We Meet Again: The Two Ex-Barclays Traders Acquitted at RetrialBy and
Two ex-traders at the British bank cleared of Libor rigging
The case was a retrial after a jury failed to reach a decision
Two former Barclays Plc Libor traders were acquitted following a retrial in a London court of manipulating the interest-rate benchmark following a trial that started in February. A different jury couldn’t reach a decision last year.
The case ends another chapter in the global investigation that has cost firms about $9 billion in fines.
Meet the men behind the headlines.
London swaps desk
Verdict: Not Guilty
Contogoulas, a Greek national, worked as a computer engineer for five years before moving into financial services. He was offered a job at Barclays in London in 2001 over a pizza with senior executive Harry Harrison following an intern program designed to help the bank hire more MBA graduates. He only started trading in 2005 when he was put on the dollar desk.
Contogoulas didn’t testify at the retrial, but his lawyers argued he only ever acted under orders from bosses and he never knew there was a problem with making rate requests to colleagues. The Serious Fraud Office has suffered from "tunnel vision," in its pursuit of Contogoulas, they argued. Married with a wife and two daughters, his family was in London during the case.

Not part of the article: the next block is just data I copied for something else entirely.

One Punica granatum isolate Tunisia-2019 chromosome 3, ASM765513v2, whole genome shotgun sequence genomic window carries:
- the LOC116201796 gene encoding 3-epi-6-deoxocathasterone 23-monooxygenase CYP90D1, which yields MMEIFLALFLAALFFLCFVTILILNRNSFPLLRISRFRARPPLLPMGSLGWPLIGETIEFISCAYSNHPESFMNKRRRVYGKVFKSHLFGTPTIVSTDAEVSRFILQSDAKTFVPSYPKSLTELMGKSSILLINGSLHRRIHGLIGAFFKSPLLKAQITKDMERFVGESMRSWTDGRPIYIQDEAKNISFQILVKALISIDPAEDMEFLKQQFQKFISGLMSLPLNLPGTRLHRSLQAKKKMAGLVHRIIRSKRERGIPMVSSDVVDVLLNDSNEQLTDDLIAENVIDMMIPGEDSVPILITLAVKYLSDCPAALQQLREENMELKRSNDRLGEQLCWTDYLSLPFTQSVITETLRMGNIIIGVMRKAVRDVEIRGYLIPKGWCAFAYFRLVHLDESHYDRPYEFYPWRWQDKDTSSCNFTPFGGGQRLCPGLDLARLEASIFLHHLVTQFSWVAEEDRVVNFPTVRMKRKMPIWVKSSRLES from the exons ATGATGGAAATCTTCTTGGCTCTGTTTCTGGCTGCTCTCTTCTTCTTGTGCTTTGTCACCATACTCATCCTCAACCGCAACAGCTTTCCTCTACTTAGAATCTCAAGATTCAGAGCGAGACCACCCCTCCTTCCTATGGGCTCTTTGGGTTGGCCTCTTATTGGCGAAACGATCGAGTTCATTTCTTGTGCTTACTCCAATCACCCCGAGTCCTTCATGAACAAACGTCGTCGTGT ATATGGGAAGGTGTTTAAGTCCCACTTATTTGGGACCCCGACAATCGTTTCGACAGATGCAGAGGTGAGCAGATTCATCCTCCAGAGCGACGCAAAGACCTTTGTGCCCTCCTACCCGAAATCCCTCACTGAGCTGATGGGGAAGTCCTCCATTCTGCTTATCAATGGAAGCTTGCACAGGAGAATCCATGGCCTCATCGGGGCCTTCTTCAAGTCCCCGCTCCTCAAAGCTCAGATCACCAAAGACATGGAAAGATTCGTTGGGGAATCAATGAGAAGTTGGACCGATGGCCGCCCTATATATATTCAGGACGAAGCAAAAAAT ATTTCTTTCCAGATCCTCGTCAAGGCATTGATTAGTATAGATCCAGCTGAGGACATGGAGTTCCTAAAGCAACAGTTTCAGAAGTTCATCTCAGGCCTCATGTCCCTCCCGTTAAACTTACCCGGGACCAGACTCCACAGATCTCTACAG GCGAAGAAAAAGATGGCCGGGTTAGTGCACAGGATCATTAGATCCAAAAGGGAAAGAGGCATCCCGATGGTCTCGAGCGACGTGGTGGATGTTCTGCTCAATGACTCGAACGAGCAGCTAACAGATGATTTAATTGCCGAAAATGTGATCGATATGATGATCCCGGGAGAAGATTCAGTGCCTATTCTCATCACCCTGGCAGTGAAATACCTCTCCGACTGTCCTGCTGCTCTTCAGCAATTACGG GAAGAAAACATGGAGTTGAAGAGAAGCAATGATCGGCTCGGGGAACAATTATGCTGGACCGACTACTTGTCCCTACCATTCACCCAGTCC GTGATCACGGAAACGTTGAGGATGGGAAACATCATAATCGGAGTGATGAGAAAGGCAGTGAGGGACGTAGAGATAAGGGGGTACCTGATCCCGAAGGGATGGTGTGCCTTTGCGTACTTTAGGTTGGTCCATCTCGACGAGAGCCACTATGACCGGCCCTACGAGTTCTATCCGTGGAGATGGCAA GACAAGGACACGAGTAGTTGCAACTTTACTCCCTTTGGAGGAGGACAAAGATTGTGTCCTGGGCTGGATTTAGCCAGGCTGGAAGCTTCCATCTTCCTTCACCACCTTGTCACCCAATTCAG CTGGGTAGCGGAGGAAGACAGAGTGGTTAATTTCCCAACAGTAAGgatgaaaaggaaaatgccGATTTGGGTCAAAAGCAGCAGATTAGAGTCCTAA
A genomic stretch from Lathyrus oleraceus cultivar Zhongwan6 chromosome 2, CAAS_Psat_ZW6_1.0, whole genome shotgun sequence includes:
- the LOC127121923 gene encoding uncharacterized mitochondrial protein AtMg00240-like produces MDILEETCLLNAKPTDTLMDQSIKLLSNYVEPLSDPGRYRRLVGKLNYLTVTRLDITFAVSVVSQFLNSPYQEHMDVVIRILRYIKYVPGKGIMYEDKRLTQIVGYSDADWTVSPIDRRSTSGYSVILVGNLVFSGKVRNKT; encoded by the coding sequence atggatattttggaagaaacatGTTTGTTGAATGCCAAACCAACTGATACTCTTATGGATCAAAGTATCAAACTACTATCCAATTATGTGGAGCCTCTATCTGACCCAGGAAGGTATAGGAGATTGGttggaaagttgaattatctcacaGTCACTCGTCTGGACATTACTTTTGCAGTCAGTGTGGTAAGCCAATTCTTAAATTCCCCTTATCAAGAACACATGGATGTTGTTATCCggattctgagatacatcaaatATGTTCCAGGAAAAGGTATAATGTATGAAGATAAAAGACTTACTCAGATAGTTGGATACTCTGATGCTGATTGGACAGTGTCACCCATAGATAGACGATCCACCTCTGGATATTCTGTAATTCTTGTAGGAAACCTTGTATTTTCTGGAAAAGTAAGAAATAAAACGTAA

He now works for ForexAnalytix, which provides market analysis and trains novice traders. A profile on the site says he loves playing snooker, poker and windsurfing.
New York swaps desk
Verdict: Not Guilty
Reich joined Barclays as a 24-year-old junior swaps trader in New York after starting his career at Citigroup Inc. Over 6-feet-tall with a shaved head Reich, born on the "Jersey Shore," was on the baseball team at Princeton University. His college coach flew to London to testify as a character witness at both trials.
Reich told the jury last month that a Barclays human resources manager known as “Dr. Death" delivered the final blow to his career months after he’d "freaked" out following interviews with the bank’s lawyers over Libor. He said he had "no interest in trafficking anywhere near some sort of line" and thought making Libor requests was completely fine at the time.
"You are attempting to apply an increased level of scrutiny to something which never got this level of thought, is what I’m trying to articulate," Reich told prosecutor Emma Deacon during an often fractious exchange over a number of days.